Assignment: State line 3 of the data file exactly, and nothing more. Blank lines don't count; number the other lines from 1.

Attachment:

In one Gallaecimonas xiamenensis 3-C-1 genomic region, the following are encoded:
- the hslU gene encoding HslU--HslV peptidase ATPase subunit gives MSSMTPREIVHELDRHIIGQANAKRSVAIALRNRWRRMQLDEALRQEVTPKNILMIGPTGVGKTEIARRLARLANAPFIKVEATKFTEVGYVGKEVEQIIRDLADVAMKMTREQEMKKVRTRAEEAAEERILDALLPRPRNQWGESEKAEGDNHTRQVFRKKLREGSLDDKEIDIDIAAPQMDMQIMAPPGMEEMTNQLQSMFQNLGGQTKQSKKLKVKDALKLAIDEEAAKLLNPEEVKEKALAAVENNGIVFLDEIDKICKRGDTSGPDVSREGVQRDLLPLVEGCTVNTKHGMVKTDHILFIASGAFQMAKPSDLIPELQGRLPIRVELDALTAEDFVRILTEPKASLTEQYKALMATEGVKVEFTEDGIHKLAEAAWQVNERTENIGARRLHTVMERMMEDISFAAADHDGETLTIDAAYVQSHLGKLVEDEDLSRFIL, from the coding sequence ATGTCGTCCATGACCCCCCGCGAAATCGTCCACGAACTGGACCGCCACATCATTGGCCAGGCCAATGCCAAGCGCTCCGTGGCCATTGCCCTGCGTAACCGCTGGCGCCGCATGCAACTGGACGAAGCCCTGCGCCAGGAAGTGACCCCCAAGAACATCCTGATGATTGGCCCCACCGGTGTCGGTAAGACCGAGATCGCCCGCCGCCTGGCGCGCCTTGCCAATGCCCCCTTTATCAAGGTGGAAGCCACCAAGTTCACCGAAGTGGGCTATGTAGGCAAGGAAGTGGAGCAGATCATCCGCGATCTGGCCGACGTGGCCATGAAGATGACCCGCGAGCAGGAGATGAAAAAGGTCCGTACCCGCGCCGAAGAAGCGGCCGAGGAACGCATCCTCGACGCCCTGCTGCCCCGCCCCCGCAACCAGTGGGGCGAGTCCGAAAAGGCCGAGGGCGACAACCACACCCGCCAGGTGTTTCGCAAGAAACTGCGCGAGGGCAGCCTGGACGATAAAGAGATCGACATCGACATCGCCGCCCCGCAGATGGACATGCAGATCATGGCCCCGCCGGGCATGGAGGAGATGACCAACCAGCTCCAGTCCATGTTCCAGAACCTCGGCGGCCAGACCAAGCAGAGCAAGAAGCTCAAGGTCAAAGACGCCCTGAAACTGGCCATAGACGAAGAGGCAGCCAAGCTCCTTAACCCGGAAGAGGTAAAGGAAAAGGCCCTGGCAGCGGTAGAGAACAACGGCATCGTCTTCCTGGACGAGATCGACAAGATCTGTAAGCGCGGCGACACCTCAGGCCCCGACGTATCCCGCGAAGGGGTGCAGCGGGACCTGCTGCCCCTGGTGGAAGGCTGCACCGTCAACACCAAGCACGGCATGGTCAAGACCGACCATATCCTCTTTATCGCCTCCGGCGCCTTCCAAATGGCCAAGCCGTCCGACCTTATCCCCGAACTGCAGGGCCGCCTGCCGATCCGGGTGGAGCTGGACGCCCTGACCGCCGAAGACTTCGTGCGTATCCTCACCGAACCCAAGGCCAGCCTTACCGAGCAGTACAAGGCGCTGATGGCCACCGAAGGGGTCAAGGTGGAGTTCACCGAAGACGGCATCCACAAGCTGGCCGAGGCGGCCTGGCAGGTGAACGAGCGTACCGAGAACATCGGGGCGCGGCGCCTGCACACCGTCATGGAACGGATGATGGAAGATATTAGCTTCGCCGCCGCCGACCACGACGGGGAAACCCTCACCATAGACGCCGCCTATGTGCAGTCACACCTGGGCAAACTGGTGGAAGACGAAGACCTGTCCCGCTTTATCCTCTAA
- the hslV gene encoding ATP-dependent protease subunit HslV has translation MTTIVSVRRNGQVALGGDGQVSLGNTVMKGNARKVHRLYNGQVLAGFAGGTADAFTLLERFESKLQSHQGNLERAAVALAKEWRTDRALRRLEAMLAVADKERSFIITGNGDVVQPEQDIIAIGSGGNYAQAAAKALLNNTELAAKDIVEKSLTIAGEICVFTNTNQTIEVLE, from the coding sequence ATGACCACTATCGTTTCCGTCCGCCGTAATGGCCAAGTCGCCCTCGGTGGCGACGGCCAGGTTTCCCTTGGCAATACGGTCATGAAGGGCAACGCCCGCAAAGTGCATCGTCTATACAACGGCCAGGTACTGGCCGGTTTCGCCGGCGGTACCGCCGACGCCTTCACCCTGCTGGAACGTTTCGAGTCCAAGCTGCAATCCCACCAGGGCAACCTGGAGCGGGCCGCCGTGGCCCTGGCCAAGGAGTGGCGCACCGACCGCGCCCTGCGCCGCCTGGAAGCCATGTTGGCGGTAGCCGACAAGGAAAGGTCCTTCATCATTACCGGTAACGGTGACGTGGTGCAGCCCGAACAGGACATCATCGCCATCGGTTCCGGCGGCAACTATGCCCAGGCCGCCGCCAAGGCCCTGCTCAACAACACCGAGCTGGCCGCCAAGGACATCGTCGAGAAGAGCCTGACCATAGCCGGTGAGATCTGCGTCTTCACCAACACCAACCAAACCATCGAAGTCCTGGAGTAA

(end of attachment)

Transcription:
- the hslV gene encoding ATP-dependent protease subunit HslV has translation MTTIVSVRRNGQVALGGDGQVSLGNTVMKGNARKVHRLYNGQVLAGFAGGTADAFTLLERFESKLQSHQGNLERAAVALAKEWRTDRALRRLEAMLAVADKERSFIITGNGDVVQPEQDIIAIGSGGNYAQAAAKALLNNTELAAKDIVEKSLTIAGEICVFTNTNQTIEVLE, from the coding sequence ATGACCACTATCGTTTCCGTCCGCCGTAATGGCCAAGTCGCCCTCGGTGGCGACGGCCAGGTTTCCCTTGGCAATACGGTCATGAAGGGCAACGCCCGCAAAGTGCATCGTCTATACAACGGCCAGGTACTGGCCGGTTTCGCCGGCGGTACCGCCGACGCCTTCACCCTGCTGGAACGTTTCGAGTCCAAGCTGCAATCCCACCAGGGCAACCTGGAGCGGGCCGCCGTGGCCCTGGCCAAGGAGTGGCGCACCGACCGCGCCCTGCGCCGCCTGGAAGCCATGTTGGCGGTAGCCGACAAGGAAAGGTCCTTCATCATTACCGGTAACGGTGACGTGGTGCAGCCCGAACAGGACATCATCGCCATCGGTTCCGGCGGCAACTATGCCCAGGCCGCCGCCAAGGCCCTGCTCAACAACACCGAGCTGGCCGCCAAGGACATCGTCGAGAAGAGCCTGACCATAGCCGGTGAGATCTGCGTCTTCACCAACACCAACCAAACCATCGAAGTCCTGGAGTAA